He gave up trying to talk, then, and just watched her face. Her eyes were closed, further distancing her from her surroundings, though her eyelids flickered occasionally as the song's emotion stirred her. Her heart, he knew, was dancing constantly to the tune of it; she could not but feel its every sadness, its every plea, its every exultation as if they were truly her own. That was what she'd told him, once:

"--and I become the song."

There was no Misha there any more; not in that moment, not while she sang. The Song was the only thing that could truly live here; all else was submissive to its decree. She was only living song, only raw intent, only a singular will crystallised into the purest of tones: and that will belonged not to her, but to the Chronicle Key.

He watched her lips move in synchrony with it, almost as an afterthought, as if the Song would live regardless and she was only a front, like Tastiella, to make the whole thing seem less surreal. He watched her face, her shining face, the dim light rebounding off it and casting it in golden tones, faint sparkles on her cheeks where the light had picked out motes of dust.

Except those sparkles were moving down her face, in little channels and currents, and the note of her voice was cracking, and he knew that there was a Misha there, after all, trapped behind all that.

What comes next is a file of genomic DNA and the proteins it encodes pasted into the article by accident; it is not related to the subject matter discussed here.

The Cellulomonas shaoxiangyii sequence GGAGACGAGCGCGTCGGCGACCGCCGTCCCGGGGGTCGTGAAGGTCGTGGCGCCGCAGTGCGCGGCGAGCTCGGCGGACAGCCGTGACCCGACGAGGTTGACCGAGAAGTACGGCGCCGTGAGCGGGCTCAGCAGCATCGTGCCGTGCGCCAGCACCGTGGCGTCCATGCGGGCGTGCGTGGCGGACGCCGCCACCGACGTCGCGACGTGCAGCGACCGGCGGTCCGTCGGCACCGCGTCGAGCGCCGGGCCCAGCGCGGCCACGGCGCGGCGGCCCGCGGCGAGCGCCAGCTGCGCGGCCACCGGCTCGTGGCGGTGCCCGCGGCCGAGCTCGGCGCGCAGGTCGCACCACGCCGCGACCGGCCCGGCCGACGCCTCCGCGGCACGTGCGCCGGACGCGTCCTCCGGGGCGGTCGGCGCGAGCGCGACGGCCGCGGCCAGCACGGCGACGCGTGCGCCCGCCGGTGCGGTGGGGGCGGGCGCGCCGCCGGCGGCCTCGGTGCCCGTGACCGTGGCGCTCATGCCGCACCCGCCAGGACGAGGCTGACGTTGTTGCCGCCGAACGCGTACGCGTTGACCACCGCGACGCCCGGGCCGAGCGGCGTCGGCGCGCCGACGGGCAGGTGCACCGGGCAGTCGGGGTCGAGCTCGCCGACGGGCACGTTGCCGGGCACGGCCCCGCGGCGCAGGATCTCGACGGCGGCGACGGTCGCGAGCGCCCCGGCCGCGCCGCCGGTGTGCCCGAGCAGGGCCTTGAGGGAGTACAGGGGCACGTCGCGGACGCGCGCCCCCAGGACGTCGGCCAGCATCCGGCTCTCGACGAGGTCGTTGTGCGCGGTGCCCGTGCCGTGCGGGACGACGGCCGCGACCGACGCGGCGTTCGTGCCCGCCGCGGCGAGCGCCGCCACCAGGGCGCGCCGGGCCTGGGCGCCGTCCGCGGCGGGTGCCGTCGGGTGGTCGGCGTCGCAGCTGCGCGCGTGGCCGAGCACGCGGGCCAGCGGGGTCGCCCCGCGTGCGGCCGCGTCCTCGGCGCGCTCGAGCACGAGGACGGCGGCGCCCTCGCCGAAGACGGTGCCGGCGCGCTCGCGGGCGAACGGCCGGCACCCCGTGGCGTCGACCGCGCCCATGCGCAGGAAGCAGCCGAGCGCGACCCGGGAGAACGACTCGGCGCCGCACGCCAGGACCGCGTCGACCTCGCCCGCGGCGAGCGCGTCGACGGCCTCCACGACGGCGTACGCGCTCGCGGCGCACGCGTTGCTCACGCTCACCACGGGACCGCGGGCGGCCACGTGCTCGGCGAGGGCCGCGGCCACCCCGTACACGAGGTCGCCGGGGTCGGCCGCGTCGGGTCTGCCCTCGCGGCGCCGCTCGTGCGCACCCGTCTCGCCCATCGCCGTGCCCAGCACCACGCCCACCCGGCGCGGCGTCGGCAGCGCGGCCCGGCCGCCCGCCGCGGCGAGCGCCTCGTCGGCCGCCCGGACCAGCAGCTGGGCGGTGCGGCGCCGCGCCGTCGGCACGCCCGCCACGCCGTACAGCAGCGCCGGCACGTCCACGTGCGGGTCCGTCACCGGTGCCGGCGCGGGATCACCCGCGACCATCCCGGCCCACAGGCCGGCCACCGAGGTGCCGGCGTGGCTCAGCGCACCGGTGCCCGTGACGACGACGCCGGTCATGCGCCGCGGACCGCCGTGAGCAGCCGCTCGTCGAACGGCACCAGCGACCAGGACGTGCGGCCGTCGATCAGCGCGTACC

If her tears made sound when they hit the ground, Lyner was none the wiser, for their words were swallowed up by the Song.

From the author: Inspired by Tastiella's response to Lyner's asking if Misha could answer him: "No. She is singing. That is the only answer she can give you." I thought that was particularly poignant, and was imagining what would happen if Lyner went back to try and talk to her, as he said he would, before the Mir-possessed Shurelia kicked her out of the Chronicle.

Friday, 31 October 2008

A realisation I thought I'd share....

Excerpted from a comment I posted over here:

[...] for me, what's interesting about AT1 is that in some ways it's really Mir's story-- Mir's and Lyner's, a story about how he grows to realise what she used to know but forgot, and how the two of them bring that knowledge together to change the world for the better.

I find that a pretty potent realisation, since while it's obvious to anyone that the story of Ar Tonelico is about realising that conflict only begets more conflict and that the only way to escape the cycle is to put our weapons down, the particular symmetry being employed here is something I hadn't quite noticed before.